The Fireman - Joe Hill
The Fireman - Joe Hill **
Don't let the simple ordinariness of the title fool you; there's nothing mundane about the occupation the situation that nurse Harper Willows finds herself in when she first meets the fireman of Joe Hill's latest novel. Any semblance of familiarity for the reality of the world as we know it disappears after the first couple of pages in The Fireman, Hill throwing us into a terrifying situation where not only the whole social structure of the USA collapses rapidly rght in front of your eyes, but it would appear most of the world goes to hell with it. It's not pleasant reading, and I mean that in more ways than one.
Tapping into a growing trend of works imagining environmental or viral devastation leaving the remaining population struggling for survival in the post-apocalyptic wasteland, Joe Hill describes a dire situation where the world has been overrun by a deadly virus of uncertain origin known as Dragonscale. People are spontaneously igniting in the streets, consumed by flames and the virus is spreading fast. People are frightened, frantically examining themselves for the first signs of the virus marking their skin. Once that starts showing - and there are few who remain unaffected - there's very little time between smouldering and combustion.
Despite taking every precaution, nurse Willows succumbs to the telltale markings that suggest only one outcome in the near future. Even though she is pregnant, her husband Jakob knows that there's little time left and that there's only one realistic course of action left open to them; but Harper isn't so sure. An encounter with the Fireman gives her hope even as the public disruption teeters towards widespread breakdown of the social order, with rumours spreading of the existence of communities where Dragonscale victims have learned to live with the disease, and even benefit from the strange effects it seems to have on some of them.
Comparisons are inevitably going to be drawn between Joe Hill's The Fireman and his father's writing, particularly in relation to The Stand. It's not unreasonable that you would expect to find an influence of some kind, and while there are indeed certain aspects of the post-apocalyptic subject that are reminiscent of Stephen King's work, Hill definitely has a voice and style of his own. If he has the same gift for imaginative storytelling, Hill is however not quite as strong on character and substance. I could tell you what band from the 1980s everyone in the book likes and what their favourite movie is - frequent references to Mary Poppins do at least present an contrasting fantasy counterpoint to the reality of the Dragonscale virus and its 'magic' - but it's superficial detail, and doesn't tell you a great deal about deeper character motivations. It certainly doesn't explain why so many people are sick and twisted in various ways and keen to act in increasingly violent, brutal and nasty ways.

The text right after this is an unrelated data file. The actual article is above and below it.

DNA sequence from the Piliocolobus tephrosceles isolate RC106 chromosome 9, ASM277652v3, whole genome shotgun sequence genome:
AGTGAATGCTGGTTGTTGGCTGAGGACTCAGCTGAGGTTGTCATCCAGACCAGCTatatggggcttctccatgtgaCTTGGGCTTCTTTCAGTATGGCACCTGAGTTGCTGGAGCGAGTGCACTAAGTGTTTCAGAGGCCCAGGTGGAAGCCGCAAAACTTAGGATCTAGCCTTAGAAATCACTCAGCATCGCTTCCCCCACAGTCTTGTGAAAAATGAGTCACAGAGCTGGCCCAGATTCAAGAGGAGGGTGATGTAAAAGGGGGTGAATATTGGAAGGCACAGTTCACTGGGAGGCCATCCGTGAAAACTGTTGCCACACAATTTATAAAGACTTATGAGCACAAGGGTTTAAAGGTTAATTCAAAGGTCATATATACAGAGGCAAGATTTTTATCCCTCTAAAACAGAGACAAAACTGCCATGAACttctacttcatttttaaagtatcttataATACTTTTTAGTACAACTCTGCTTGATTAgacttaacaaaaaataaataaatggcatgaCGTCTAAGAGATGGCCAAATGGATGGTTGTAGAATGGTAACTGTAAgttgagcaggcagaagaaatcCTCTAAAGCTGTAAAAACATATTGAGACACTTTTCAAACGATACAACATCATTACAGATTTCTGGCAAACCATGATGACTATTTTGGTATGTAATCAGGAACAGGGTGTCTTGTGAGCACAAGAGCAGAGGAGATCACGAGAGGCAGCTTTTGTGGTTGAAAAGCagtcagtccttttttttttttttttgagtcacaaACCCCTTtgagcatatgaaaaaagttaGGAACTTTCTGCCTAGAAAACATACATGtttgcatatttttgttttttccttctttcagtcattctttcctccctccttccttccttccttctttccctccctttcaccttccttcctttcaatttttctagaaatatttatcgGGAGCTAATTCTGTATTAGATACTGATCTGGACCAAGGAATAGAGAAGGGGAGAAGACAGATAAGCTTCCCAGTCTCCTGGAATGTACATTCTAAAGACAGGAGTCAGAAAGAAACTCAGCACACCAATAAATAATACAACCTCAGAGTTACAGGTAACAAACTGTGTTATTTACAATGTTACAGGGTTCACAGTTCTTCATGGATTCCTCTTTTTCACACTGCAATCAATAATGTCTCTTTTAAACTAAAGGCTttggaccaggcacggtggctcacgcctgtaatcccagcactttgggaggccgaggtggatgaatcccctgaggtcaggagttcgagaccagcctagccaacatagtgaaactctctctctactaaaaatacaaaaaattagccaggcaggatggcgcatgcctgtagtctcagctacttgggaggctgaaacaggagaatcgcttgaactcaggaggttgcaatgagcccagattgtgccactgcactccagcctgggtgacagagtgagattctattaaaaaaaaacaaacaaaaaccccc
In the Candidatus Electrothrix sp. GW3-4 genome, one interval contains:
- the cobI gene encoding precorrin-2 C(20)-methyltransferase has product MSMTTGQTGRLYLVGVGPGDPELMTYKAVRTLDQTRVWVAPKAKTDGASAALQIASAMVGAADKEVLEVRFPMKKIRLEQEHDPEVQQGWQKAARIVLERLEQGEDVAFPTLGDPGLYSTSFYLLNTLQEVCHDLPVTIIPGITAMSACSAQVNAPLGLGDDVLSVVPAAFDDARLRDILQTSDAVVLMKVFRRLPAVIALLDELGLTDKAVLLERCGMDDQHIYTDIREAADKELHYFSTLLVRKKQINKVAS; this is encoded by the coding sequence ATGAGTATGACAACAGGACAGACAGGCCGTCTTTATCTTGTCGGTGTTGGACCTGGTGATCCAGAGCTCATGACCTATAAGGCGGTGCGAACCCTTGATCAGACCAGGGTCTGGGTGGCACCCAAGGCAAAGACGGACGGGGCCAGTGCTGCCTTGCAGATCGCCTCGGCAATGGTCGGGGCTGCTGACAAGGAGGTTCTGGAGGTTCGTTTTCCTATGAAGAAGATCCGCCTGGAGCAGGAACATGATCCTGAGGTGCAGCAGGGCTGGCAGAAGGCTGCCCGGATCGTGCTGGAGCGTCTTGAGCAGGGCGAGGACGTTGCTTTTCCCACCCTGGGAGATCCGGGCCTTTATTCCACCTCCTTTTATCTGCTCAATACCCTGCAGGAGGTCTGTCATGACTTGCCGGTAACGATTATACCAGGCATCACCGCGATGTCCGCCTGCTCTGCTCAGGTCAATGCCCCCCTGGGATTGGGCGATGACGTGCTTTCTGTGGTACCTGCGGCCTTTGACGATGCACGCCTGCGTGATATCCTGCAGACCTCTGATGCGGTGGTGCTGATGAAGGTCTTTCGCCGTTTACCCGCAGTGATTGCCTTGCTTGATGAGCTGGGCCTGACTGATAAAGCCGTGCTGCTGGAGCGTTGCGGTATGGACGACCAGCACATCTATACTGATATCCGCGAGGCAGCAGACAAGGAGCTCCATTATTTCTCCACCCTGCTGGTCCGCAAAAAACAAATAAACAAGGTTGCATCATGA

As the son of a famous author himself, the nature of writing inevitably comes up now and again. Hill makes a few jokey references to writers as sad cases who seek justification in their 'art' to act out their sick fantasies, but that doesn't get him off the hook; The Fireman could be accused of doing exactly the same thing. It's littered with stock characters and vile situations of people being horrible to one another, brutalising and torturing, murdering and mutilating, beating and ostracising, all of it backed up with plenty of crude dialogue expressing the worst imaginable sexism, profanity and misogyny. It's not enough to brutalise women - who seem to come in for the worst treatment here - the author makes sure there are plenty of opportunities to humiliate them on the page as well.
But given the nature of what we are dealing with here, surely that's to be expected? A post-apocalyptic world will surely only lead to a descent into near-barbarism that will only emphasise and bring out these latent characteristics in men and women who are truly scared. If that's the case, Hill makes the point well enough, and that's something to be truly frightened about. I'd be more concerned that the author can't seem to imagine anything but the worst in people and society, but then judging by the success of The Revenant and Tarantino's latest The Hateful Eight, that seems to chime with a lot of what passes for entertainment in the USA at the moment. The Fireman is very much in keeping with the times then, tapping into an America that is uncertain about the future and wondering if it will survive, and its response is a rather troubling one.
The Fireman by Joe Hill is published by Victor Gollancz on 7th June 2016